July 27 2014
“Like a giant elevator to the stratosphere”
Alfred Wegener Institute
“But wouldn’t it be a stroke of luck if air pollutants from South East Asia were able to mitigate climate warming? “By no means,” Markus Rex vigorously shakes his head. “The OH hole over the South Seas is above all further evidence of how complex climate processes are. And we are still a long way off from being in a position to assess the consequences of increased sulphur input into the stratosphere. Therefore, we should make every effort to understand the processes in the atmosphere as best we can and avoid any form of conscious or unconscious manipulation that would have an unknown outcome.” “
December 17, 2013
"However, increasing ship fuel sulfur content in the open ocean would violate existing international treaties, could cause detrimental side-effects, and could be classified as geoengineering."
December 1, 2013
What Is Geoengineering and Why Is It Considered a Climate Change Solution?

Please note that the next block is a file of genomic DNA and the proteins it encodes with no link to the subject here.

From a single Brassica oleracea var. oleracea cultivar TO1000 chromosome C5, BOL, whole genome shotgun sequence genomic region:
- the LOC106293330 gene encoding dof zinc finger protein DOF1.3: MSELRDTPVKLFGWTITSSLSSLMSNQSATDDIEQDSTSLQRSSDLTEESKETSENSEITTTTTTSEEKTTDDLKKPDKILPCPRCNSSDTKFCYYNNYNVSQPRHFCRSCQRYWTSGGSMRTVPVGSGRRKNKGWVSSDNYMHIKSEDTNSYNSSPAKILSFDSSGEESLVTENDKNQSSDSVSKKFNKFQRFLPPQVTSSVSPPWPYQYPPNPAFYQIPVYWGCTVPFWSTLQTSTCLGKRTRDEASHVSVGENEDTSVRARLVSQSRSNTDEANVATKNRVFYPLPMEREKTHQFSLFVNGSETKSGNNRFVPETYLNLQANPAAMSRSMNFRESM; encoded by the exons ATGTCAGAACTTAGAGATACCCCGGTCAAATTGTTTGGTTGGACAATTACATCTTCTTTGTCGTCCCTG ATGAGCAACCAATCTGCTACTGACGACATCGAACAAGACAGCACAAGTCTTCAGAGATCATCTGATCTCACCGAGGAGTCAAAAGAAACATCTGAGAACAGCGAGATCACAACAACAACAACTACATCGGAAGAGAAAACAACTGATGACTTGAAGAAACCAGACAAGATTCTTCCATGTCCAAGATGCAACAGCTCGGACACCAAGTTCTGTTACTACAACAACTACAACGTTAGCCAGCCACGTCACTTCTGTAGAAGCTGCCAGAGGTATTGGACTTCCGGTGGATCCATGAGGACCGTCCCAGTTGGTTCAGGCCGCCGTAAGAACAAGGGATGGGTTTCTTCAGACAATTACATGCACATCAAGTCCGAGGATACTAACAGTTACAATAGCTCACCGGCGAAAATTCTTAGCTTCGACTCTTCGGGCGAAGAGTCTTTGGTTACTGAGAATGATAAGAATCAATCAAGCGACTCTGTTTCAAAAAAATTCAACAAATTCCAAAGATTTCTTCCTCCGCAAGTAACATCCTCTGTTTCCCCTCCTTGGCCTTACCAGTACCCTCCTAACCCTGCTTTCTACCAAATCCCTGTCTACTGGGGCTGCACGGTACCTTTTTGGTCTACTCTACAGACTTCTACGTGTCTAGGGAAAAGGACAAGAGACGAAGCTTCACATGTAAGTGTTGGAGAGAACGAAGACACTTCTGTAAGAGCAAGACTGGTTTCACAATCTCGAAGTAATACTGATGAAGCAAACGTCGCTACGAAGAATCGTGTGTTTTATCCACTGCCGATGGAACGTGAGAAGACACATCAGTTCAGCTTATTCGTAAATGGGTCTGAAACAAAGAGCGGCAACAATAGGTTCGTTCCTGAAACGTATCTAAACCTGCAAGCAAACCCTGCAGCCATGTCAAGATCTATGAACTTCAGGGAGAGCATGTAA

April 2010, By David Biello - Scientific American
Starting then Stopping Geoengineering Could Dangerously Accelerate Climate Change
November 27, 2013 By Henry Gass and ClimateWire - Scientific American
The Seas Could Turn to Sulfur
January 11, 2010 By Peter L. Ward - big think
"So when we heated the poles to the point that there is no longer – or already in a very sluggish ocean circulation, the ocean is going anoxic, they lose their oxygen. They only keep oxygenated now because of this vigorous mixing. Well, even when you have oxygen in the atmosphere and contact with the surface, once you slow down any circulation, that whole basin can lose this oxygen. The Black Sea is the same case. It’s sits under a 21% oxygen atmosphere, and yet the Black Sea, except for the top several meters, in anoxic. It’s black because it’s producing a lot of sulfur-producing bacteria and there’s very nasty gasses that are produced.
We now think the big mass extinctions were caused by global anoxia. The oceans themselves so sluggish that the hydrogen sulfide bacteria are produced in huge areas of the ocean bottom bubbles up to the surface and starts killing things; rotten egg killing. It would be extremely nasty. Hydrogen Sulfide poisoning is a horrible death. Two hundred hydrogen sulfide molecules among a million air molecules is enough to kill a human. I mean, just breathing in 200 of those little things amid all the million you’re got in oxygen and boom, you’re down, horribly down.
So, this is a really nasty poison and it was certainly present in past oceans during these short-term global warming events. That’s why it’s really spooky what we’re doing now."